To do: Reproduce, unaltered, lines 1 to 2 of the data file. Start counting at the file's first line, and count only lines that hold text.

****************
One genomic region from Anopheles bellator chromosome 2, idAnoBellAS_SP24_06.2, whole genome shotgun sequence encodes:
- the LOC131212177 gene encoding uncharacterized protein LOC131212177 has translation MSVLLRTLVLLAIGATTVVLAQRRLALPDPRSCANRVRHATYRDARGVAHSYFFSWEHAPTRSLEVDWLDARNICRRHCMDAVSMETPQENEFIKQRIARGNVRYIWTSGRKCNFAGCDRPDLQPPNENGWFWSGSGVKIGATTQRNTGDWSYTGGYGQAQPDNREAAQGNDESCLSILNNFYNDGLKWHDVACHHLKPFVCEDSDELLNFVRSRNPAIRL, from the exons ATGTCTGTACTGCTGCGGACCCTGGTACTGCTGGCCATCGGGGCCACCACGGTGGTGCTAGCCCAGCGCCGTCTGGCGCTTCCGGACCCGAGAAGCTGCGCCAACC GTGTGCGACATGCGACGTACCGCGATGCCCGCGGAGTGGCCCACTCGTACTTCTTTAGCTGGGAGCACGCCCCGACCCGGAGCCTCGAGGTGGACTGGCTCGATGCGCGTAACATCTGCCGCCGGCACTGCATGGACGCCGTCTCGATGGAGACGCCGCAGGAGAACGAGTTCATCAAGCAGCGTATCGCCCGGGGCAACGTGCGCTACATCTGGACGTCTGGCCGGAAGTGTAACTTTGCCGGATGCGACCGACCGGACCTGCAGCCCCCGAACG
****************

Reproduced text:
One genomic region from Anopheles bellator chromosome 2, idAnoBellAS_SP24_06.2, whole genome shotgun sequence encodes:
- the LOC131212177 gene encoding uncharacterized protein LOC131212177 has translation MSVLLRTLVLLAIGATTVVLAQRRLALPDPRSCANRVRHATYRDARGVAHSYFFSWEHAPTRSLEVDWLDARNICRRHCMDAVSMETPQENEFIKQRIARGNVRYIWTSGRKCNFAGCDRPDLQPPNENGWFWSGSGVKIGATTQRNTGDWSYTGGYGQAQPDNREAAQGNDESCLSILNNFYNDGLKWHDVACHHLKPFVCEDSDELLNFVRSRNPAIRL, from the exons ATGTCTGTACTGCTGCGGACCCTGGTACTGCTGGCCATCGGGGCCACCACGGTGGTGCTAGCCCAGCGCCGTCTGGCGCTTCCGGACCCGAGAAGCTGCGCCAACC GTGTGCGACATGCGACGTACCGCGATGCCCGCGGAGTGGCCCACTCGTACTTCTTTAGCTGGGAGCACGCCCCGACCCGGAGCCTCGAGGTGGACTGGCTCGATGCGCGTAACATCTGCCGCCGGCACTGCATGGACGCCGTCTCGATGGAGACGCCGCAGGAGAACGAGTTCATCAAGCAGCGTATCGCCCGGGGCAACGTGCGCTACATCTGGACGTCTGGCCGGAAGTGTAACTTTGCCGGATGCGACCGACCGGACCTGCAGCCCCCGAACG